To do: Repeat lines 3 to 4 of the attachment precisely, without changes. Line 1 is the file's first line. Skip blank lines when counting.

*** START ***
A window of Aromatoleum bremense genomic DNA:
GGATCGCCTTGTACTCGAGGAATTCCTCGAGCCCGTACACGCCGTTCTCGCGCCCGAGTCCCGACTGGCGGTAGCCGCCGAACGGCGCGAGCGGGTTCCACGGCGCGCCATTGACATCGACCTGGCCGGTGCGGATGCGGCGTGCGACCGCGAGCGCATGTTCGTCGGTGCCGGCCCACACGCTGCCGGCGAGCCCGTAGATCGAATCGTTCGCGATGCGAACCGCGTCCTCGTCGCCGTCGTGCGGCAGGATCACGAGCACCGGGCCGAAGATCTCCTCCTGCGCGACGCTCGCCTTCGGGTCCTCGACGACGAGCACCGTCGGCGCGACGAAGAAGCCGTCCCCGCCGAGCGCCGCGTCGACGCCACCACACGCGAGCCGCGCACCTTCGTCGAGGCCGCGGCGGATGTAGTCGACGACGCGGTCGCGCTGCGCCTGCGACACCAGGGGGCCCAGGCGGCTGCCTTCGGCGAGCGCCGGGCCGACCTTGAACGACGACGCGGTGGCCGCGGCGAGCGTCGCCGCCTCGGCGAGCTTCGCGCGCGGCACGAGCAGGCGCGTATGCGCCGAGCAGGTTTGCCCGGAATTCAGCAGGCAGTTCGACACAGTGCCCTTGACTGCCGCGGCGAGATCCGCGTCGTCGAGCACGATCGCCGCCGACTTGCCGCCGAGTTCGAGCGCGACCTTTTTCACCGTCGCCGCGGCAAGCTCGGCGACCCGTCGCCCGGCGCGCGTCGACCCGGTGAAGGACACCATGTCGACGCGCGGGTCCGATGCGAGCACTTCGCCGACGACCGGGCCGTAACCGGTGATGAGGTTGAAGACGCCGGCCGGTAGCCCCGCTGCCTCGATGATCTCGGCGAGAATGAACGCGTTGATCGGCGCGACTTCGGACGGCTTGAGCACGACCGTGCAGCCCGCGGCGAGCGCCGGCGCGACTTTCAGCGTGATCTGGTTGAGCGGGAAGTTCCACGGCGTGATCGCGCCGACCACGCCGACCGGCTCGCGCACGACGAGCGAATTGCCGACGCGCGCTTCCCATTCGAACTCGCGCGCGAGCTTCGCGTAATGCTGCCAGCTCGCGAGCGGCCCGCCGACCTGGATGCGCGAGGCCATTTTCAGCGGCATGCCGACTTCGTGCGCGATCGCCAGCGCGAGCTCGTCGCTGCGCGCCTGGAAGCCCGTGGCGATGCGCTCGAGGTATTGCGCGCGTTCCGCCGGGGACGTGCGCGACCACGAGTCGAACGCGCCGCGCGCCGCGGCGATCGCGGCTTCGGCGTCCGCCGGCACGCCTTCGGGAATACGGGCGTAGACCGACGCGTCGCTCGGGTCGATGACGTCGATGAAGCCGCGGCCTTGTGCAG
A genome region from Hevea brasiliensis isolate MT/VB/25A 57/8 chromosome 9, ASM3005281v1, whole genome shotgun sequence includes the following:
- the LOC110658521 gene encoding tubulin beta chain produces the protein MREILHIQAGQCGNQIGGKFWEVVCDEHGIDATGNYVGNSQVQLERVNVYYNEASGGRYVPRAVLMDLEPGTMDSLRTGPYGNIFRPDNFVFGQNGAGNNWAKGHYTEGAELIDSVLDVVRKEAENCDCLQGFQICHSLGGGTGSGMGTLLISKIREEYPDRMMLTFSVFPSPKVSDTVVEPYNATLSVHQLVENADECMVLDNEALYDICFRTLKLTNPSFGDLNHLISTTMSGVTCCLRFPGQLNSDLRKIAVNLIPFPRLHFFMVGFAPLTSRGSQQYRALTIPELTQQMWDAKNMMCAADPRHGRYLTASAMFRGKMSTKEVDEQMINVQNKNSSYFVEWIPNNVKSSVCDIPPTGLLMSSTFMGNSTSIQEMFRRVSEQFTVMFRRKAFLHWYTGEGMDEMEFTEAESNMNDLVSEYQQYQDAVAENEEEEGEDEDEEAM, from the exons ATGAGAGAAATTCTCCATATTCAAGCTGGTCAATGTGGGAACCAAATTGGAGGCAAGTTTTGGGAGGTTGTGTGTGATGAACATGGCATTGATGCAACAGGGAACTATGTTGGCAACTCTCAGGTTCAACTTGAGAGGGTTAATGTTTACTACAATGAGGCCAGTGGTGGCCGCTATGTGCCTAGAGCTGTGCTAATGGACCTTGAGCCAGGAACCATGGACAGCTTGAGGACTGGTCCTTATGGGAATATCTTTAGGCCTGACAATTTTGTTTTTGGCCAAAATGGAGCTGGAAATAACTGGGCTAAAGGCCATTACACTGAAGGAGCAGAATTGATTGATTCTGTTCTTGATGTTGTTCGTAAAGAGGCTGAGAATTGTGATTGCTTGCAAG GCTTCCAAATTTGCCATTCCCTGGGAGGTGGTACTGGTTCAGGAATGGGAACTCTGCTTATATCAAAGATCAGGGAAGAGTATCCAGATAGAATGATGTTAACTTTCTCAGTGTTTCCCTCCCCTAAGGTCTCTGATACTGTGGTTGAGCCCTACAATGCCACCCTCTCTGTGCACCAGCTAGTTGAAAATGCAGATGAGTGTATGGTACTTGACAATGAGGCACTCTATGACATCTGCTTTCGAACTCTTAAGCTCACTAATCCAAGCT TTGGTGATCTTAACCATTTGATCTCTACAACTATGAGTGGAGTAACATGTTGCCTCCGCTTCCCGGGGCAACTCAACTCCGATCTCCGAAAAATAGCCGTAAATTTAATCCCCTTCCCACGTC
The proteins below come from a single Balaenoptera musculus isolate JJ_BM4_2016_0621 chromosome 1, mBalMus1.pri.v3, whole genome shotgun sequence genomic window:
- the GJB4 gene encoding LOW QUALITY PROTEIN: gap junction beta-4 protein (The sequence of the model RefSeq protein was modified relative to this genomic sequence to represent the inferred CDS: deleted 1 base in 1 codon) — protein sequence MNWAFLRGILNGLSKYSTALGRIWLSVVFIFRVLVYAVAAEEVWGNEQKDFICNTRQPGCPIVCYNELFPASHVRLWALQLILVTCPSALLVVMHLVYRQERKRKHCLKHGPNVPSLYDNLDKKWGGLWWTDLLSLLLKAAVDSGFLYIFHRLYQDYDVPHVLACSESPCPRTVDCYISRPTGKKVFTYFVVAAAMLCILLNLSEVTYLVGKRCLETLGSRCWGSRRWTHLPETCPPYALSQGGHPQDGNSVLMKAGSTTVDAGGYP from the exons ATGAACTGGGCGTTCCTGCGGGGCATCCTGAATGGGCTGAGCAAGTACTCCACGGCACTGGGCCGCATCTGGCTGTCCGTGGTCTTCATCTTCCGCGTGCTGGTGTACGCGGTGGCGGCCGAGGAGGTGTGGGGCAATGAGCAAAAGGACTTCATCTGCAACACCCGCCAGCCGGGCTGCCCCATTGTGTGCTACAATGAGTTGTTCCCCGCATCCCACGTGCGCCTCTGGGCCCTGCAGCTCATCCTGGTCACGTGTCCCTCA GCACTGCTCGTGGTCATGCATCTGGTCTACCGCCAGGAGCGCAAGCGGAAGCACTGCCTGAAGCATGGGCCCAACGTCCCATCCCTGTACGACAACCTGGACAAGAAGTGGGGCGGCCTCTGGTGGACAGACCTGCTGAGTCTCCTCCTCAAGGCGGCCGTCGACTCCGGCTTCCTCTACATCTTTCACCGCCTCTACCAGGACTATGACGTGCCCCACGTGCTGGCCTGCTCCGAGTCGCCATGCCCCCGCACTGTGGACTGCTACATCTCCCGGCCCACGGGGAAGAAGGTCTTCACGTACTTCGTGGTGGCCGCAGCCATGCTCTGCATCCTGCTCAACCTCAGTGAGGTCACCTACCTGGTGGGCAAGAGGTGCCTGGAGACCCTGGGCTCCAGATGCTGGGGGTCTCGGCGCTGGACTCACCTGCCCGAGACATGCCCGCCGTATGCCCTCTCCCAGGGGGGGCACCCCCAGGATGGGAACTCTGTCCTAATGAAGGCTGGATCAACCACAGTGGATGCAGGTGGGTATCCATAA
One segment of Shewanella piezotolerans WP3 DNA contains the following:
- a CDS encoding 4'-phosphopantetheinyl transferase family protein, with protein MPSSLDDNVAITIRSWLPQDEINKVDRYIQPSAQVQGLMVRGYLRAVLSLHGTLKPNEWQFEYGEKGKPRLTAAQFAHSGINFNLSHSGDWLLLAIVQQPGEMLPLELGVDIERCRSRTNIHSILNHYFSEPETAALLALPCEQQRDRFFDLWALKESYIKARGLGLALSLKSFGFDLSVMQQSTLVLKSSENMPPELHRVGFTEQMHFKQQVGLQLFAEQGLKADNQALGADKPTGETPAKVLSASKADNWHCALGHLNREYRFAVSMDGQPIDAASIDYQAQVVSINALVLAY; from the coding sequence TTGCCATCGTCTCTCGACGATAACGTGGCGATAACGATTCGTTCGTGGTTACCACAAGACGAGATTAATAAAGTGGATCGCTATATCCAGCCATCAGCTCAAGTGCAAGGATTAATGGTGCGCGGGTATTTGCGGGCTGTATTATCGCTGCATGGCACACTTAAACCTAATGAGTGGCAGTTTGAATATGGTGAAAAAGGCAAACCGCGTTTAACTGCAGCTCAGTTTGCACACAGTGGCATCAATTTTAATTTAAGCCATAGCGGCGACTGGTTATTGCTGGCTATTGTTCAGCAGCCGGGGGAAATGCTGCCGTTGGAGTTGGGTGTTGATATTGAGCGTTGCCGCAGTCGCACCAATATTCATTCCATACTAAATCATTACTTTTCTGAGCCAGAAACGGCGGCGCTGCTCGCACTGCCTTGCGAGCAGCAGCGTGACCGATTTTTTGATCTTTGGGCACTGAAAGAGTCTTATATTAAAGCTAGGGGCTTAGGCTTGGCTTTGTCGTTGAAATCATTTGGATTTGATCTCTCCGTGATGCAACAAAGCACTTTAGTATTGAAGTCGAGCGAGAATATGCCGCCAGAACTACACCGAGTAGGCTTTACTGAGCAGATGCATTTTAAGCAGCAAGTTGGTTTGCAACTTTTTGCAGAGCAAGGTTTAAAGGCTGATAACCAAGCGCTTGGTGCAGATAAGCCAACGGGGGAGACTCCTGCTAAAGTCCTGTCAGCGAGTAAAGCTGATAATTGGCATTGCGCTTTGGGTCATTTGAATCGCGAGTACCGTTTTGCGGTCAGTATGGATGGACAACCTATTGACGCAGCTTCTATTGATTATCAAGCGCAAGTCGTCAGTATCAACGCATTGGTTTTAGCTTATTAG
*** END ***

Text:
A genome region from Hevea brasiliensis isolate MT/VB/25A 57/8 chromosome 9, ASM3005281v1, whole genome shotgun sequence includes the following:
- the LOC110658521 gene encoding tubulin beta chain produces the protein MREILHIQAGQCGNQIGGKFWEVVCDEHGIDATGNYVGNSQVQLERVNVYYNEASGGRYVPRAVLMDLEPGTMDSLRTGPYGNIFRPDNFVFGQNGAGNNWAKGHYTEGAELIDSVLDVVRKEAENCDCLQGFQICHSLGGGTGSGMGTLLISKIREEYPDRMMLTFSVFPSPKVSDTVVEPYNATLSVHQLVENADECMVLDNEALYDICFRTLKLTNPSFGDLNHLISTTMSGVTCCLRFPGQLNSDLRKIAVNLIPFPRLHFFMVGFAPLTSRGSQQYRALTIPELTQQMWDAKNMMCAADPRHGRYLTASAMFRGKMSTKEVDEQMINVQNKNSSYFVEWIPNNVKSSVCDIPPTGLLMSSTFMGNSTSIQEMFRRVSEQFTVMFRRKAFLHWYTGEGMDEMEFTEAESNMNDLVSEYQQYQDAVAENEEEEGEDEDEEAM, from the exons ATGAGAGAAATTCTCCATATTCAAGCTGGTCAATGTGGGAACCAAATTGGAGGCAAGTTTTGGGAGGTTGTGTGTGATGAACATGGCATTGATGCAACAGGGAACTATGTTGGCAACTCTCAGGTTCAACTTGAGAGGGTTAATGTTTACTACAATGAGGCCAGTGGTGGCCGCTATGTGCCTAGAGCTGTGCTAATGGACCTTGAGCCAGGAACCATGGACAGCTTGAGGACTGGTCCTTATGGGAATATCTTTAGGCCTGACAATTTTGTTTTTGGCCAAAATGGAGCTGGAAATAACTGGGCTAAAGGCCATTACACTGAAGGAGCAGAATTGATTGATTCTGTTCTTGATGTTGTTCGTAAAGAGGCTGAGAATTGTGATTGCTTGCAAG GCTTCCAAATTTGCCATTCCCTGGGAGGTGGTACTGGTTCAGGAATGGGAACTCTGCTTATATCAAAGATCAGGGAAGAGTATCCAGATAGAATGATGTTAACTTTCTCAGTGTTTCCCTCCCCTAAGGTCTCTGATACTGTGGTTGAGCCCTACAATGCCACCCTCTCTGTGCACCAGCTAGTTGAAAATGCAGATGAGTGTATGGTACTTGACAATGAGGCACTCTATGACATCTGCTTTCGAACTCTTAAGCTCACTAATCCAAGCT TTGGTGATCTTAACCATTTGATCTCTACAACTATGAGTGGAGTAACATGTTGCCTCCGCTTCCCGGGGCAACTCAACTCCGATCTCCGAAAAATAGCCGTAAATTTAATCCCCTTCCCACGTC